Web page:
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Uncertainties

Context

➤ Uncertainty quantification has now become a mandatory step in numerical sciences and modeling in a context where computational sciences are constantly increasing.

➤ The main idea is to quantify the uncertainty in the model outputs (called quantities of interest) that are due to uncertainties of various types in the model (aleatory and epistemic errors). These errors relate for instance to model parameters, initial conditions, boundary conditions or model equations.

➤ The classical methods for uncertainty quantification are based on the Monte-Carlo approach that allows to estimate the probability density function (pdf) of quantity of interest with respect to the pdf of the input variables that are considered as aleatory variables. These methods are computationally expensive as they imply a considerable number of model integrations. Numerous alternative methods (intrusive or non-intrusive) aim at building a surrogate model using a limited number of model integrations, which statistics and surface response can be estimated at a limited cost.

feux_UQ1

Response surface of the polynomial decomposition surrogate model for the fire front poropagation model with respect to the vegetation characterictics (humidity and surface/volume ratio). The quantity of interest is the (x-y) position of a marker on the fire line. PhD M. Rochoux, 2014.

➤ This activity is transversal to the following transversal axis at CERFACS Assimilation de données and research axis Environnement , Climat, Aérodynamique and Combustion. The applications at CERFACS relate to flood forecasting, wildland fire propagation, climate variability or combustion chamber ignition.

Objectives

➤ Uncertainty quantification methods can be associated to ensemble based data assimilation algorithms. The identification of uncertainty sources and the quantification of this uncertainty on the quantities of interest formulated in the observation space allow to specify the control vector for the data assimilation algorithm. Additionnaly, these algorithms rely on a stochastic estimate of the errors statistics, that can be estimated at a limited computational cost using a surrogate model. The link between uncertainty quantification and data assimilation is established for the following applications: hydraulique and feux de forêt.  A surrogate model based on a Polynomial Chaos expansion is used in place of the forward model, in order to limit the cost of the ensemble generation within the data assimilation algorithm.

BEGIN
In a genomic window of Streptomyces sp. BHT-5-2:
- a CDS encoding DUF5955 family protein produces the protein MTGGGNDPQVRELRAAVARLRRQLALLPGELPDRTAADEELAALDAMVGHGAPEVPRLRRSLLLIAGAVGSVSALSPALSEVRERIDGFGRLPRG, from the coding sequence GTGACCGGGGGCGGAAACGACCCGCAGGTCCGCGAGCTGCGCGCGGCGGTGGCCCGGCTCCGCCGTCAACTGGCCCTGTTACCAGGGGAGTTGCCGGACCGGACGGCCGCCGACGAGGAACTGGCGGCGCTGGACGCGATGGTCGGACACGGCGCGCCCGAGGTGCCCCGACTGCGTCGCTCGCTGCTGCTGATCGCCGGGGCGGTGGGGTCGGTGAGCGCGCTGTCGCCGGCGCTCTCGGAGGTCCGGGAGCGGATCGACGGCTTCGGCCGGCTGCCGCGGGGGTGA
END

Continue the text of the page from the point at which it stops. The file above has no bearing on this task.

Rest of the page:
UQ_hydrau

Coefficients of the Polynomial chaos decomposition for the simulated water depth with MASCARET (1D hydraulic model) with respect to uncertainty friction cooefficients and upstream discharge. PhD N. El Mocayd.

➤ A platform dedicated to uncertainty quantification is under development in the framework of the dynamical coupling software OpenPALM using the OpenTURNS (EDF/EADS/Phimeca) library. This preliminary tool offers classical non-intrusive approachs for small to medium dimension problems involving a limited number of model integrations. It is designed for straigthforward use for applicative simple cases that are of interest for CERFACS and its shareholders.

➤ The development of advanced methods adapted to large dimension problems remain an open research field and a challenge for geosciences, combustion and aerodynamics that CERFACS is willing to tackle with.

Partenaires

EDF/LNHE/LHSV UPMC SCHAPI UMD

Projects

  • TOSCA CNES – PhD N. El Mocayd (co-funding EDF)
  • Contract SCHAPI
  • PhD CERFACS (Oct. 2016-2019)

NEWS

CERFACS scientist named in 2019 Clarivate ‘Highly Cited Researchers’ list

superadmin |  25 November 2019

Dr. Rosie Fisher, a researcher at CERFACS working on land surface modeling and terrestrial ecosystem dynamics, was named in the 2019 Web of Science "Highly Cited Researchers" list, which recognizes influential researchers of the past decade, as demonstrated by the authorship of highly-cited papers that rank in the top 1% by citations. Dr Fisher has been working in the Global Change group (GLOBC) at CERFACS since 2018 as part of a collaboration with the National Center for Atmospheric Research (NCAR) in Boulder, Colorado, where she was formerly a staff scientist.Read more


Sparse Days 2020

Brigitte Yzel |  25 November 2019

Sparse Days Meeting 2020 at Cerfacs, Toulouse June 11th-12th, 2020     The annual Sparse Days meeting will be held at CERFACS in Toulouse on 11th and 12th June 2020.  Registration for the Sparse Days is free but we ask people who are coming to register as soon as possible although the deadline is May 10th. Please register using the registration form. Although an emphasis will be on parallel aspects, any talk that has an association with sparsity is welcome. The length for a talk plus questions is 30 minutes although this is negotiable in either direction. Information on accommodation can be found on the web page.Read more

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